This Time, Hagels Aren't Boarding the Straight Talk Express
Once upon a time, Lilibet Hagel was a big supporter of John McCain. Back in the fall of 1999, the wife of Sen. Chuck Hagel (R-Neb.) gave the Arizona Republican's 2000 presidential campaign $1,000, the maximum donation allowed at the time.
These days, however, Lilibet Hagel is a proud donor to McCain's likely general-election opponent, Sen. Barack Obama (D-Ill.).
On Feb. 11, the day before the Virginia primary, Lilibet Hagel donated $250 to the Obama presidential campaign, giving her McLean address to the Federal Election Commission. Two weeks later, she gave Obama another $250, according to FEC records.
Her donations are the latest twist to the long-running saga of Chuck Hagel's drift from McCain. He was once considered McCain's closest friend in the Senate -- Vietnam veterans with adjacent offices.
Now Hagel is a lonely voice against the Iraq war in the GOP conference.
Like his wife, Chuck Hagel gave $1,000 to McCain's 2000 presidential campaign. But in 2008 he not only has not contributed but has also pointedly declined to endorse McCain, citing their very different views on Iraq and, more broadly, McCain's support of the Bush White House's handling of global diplomacy.
For what it's worth, Lilibet Hagel's donations to Obama were not her first to a Democrat. Last August, she gave $250 to Niki Tsongas-- wife of the late Paul Tsongas, a former senator who ran for president in 1992 -- when she was in the midst of a hard-fought special election for a House seat in Massachusetts. That donation was routed to now-Rep. Tsongas through Act Blue, a liberal online contribution bundler, FEC records show.
"Mrs. Hagel is a private citizen who is entitled to decide who she supports and how she supports them," said Mike Buttry, Hagel's chief of staff. "She has admired Mrs. Tsongas for many years, since she was married to Senator Tsongas. Senator Hagel has not endorsed or supported any candidate in the presidential race."
Recently, Chuck Hagel, who is retiring at the end of this year, has defended Obama's approach to diplomatic engagement with rogue nations such as Iran, a strategy McCain and President Bush have likened to "appeasement." Some even have speculated about an Obama-Hagel ticket.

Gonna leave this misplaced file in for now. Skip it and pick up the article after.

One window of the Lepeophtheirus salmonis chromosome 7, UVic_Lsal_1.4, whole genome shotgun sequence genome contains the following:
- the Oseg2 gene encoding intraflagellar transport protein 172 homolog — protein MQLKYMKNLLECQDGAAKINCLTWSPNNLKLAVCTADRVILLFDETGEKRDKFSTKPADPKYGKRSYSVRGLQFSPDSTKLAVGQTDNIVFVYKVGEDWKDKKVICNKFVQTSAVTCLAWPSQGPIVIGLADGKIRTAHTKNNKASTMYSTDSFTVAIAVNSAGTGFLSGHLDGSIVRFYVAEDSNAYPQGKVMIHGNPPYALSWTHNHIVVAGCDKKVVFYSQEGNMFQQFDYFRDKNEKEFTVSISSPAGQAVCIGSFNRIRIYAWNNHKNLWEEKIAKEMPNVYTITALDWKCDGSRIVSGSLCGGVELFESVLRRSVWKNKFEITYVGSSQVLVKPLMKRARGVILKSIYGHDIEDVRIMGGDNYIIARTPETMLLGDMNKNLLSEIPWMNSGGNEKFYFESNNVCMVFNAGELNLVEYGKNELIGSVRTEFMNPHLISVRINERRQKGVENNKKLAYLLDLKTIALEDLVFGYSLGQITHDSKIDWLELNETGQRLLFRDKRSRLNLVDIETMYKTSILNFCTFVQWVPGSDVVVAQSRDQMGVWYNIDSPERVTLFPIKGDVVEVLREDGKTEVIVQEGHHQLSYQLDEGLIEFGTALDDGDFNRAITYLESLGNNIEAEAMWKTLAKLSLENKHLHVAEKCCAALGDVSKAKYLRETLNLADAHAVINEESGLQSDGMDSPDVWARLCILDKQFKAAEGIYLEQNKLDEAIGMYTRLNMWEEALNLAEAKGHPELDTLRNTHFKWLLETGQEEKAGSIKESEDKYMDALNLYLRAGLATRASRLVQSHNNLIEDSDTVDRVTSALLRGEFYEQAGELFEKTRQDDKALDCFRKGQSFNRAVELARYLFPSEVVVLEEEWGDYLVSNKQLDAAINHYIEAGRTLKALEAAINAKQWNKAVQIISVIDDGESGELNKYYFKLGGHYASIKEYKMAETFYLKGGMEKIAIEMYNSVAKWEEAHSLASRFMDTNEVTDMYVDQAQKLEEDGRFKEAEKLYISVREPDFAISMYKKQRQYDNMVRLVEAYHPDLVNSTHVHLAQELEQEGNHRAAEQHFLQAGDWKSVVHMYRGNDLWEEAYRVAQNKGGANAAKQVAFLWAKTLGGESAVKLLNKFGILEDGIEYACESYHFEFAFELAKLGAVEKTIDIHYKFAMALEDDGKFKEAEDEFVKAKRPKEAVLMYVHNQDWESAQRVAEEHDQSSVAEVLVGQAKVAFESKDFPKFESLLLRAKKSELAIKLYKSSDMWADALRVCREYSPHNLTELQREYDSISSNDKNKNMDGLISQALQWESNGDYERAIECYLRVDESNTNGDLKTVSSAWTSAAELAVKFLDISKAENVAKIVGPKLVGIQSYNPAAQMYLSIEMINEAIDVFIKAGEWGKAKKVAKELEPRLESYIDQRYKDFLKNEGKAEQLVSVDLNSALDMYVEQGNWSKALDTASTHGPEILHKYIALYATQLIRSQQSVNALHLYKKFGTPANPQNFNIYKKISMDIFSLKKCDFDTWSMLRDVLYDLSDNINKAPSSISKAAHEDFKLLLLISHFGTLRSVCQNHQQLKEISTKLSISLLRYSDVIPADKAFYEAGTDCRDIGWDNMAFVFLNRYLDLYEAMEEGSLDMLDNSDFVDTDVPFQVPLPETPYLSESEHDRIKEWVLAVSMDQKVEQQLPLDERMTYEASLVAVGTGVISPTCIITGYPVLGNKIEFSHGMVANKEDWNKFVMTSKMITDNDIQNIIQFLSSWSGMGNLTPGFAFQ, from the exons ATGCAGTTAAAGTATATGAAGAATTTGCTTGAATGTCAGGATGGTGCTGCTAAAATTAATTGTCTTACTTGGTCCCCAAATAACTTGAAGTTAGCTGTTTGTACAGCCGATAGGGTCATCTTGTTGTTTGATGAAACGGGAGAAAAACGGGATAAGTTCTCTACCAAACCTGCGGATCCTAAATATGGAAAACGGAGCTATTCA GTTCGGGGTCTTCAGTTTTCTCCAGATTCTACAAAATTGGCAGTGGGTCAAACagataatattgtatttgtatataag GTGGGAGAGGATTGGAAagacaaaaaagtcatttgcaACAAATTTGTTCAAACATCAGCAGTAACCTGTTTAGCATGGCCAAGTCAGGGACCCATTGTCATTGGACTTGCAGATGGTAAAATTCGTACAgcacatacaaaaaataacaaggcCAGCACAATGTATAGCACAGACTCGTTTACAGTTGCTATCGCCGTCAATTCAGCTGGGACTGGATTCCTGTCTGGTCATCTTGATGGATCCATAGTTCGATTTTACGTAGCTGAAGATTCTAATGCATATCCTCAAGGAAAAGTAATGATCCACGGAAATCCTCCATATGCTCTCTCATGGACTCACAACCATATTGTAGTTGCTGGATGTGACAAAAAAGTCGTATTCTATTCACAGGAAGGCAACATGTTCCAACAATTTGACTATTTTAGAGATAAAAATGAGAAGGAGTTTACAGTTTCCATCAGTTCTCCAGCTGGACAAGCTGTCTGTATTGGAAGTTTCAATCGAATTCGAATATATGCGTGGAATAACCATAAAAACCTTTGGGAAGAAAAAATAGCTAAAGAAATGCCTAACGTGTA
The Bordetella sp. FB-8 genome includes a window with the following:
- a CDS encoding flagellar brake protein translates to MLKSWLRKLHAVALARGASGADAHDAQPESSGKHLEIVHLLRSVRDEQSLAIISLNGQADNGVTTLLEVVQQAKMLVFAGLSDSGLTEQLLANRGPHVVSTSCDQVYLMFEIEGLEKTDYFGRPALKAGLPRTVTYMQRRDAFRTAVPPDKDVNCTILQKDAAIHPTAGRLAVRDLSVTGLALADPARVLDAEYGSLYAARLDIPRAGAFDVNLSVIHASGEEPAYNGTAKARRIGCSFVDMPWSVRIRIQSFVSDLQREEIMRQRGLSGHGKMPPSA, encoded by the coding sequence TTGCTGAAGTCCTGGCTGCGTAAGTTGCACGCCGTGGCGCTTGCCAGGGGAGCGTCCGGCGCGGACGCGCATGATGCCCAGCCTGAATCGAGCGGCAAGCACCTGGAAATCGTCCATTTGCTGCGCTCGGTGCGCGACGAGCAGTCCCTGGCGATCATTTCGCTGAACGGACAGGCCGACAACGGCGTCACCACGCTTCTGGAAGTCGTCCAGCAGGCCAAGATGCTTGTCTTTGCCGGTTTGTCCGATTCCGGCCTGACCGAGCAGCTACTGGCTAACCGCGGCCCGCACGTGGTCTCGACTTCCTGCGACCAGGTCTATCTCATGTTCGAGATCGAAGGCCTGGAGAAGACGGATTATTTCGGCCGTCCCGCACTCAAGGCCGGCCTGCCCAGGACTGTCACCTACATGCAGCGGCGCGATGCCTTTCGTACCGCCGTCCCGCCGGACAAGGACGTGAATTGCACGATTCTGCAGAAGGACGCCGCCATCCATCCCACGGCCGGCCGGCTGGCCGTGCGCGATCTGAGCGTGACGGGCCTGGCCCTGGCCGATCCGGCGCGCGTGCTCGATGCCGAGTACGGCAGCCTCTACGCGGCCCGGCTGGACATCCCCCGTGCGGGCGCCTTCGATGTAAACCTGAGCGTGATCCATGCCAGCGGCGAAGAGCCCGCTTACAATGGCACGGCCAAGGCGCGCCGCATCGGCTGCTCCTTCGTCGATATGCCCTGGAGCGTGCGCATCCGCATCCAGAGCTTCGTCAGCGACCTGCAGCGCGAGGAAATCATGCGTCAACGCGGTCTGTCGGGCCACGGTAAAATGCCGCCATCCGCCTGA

But for now, the only official Obama supporter in the Hagel home is Lilibet.
If you can't get your new political memoir hyped by Oprah, what's the next best thing?
How about Pamela Anderson?
That's where Senate Majority Leader Harry Reid (D-Nev.) finds himself these days, with his new book, "The Good Fight: Hard Lessons from Searchlight to Washington," serving as inspiration for the Playboy Playmate-turned-actress-turned-blogger.
Anderson maintains a blog at http:/
In mid-May, a few weeks after her star turn at the White House Correspondents' Association dinner, Anderson told her fans about lobbying Reid on behalf of People for the Ethical Treatment of Animals.
I'm thrilled to see all the buzz about Senator Harry Reid's new book, "The Good Fight." Of all the leaders I met in Washington last month with Dan Mathews from PETA, Senator Reid was the most sincere, easygoing and obviously compassionate thank god he's the majority leader . . . My BS-o-meter didn't flicker once around Harry Reid and it usually goes crazy around politicians, not to mention in Hollywood.
She even provides a link for her fans to go straight to Amazon.com and buy "The Good Fight." They may not be exactly the same sort of fans Oprah brings in, but hey -- a book sale is a book sale.
More to Love
With members of Congress so very popular with the American people -- the latest Gallup poll puts congressional approval at a solid 18 percent -- perhaps the time is right to give the public more of what it loves.
The argument for a bigger House of Representatives is the basis for a new article in the magazine of the Miller-McCune Center for Research, Media and Public Policy, a California-based think tank. The piece makes the case that each House district now includes so many people that lawmakers may not represent their constituents as well as they could, or should.
When the current 435-member House was established in 1911, each district included about 200,000 people. Now the average district has about 640,000, and the number is rising. Western democracies including Britain and Germany have larger lower houses than does the United States, even though they have far fewer citizens.
So how big should the House be? One study cited in the Miller-McCune article suggests that the chamber could grow to 650 members. That would knock each district down to a more manageable 430,000 constituents or so.
A bigger House might mean lawmakers would be more responsive to helping constituents get their Social Security checks. But would it do a better job lowering gas prices, curbing illegal immigration or handling any of the other tasks the public currently thinks Congress does terribly? And do angry voters really want more lawmakers making $170,000 per year, airing annoying campaign ads and finding new ways to become enmeshed in scandal? Probably not.
Nor does there appear to be a huge appetite on the Hill for such a move. In the last Congress, Rep. Alcee L. Hastings (D-Fla.) introduced a bill "to establish a commission to make recommendations on the appropriate size of membership of the House." The measure picked up just one co-sponsor and didn't even receive a committee hearing.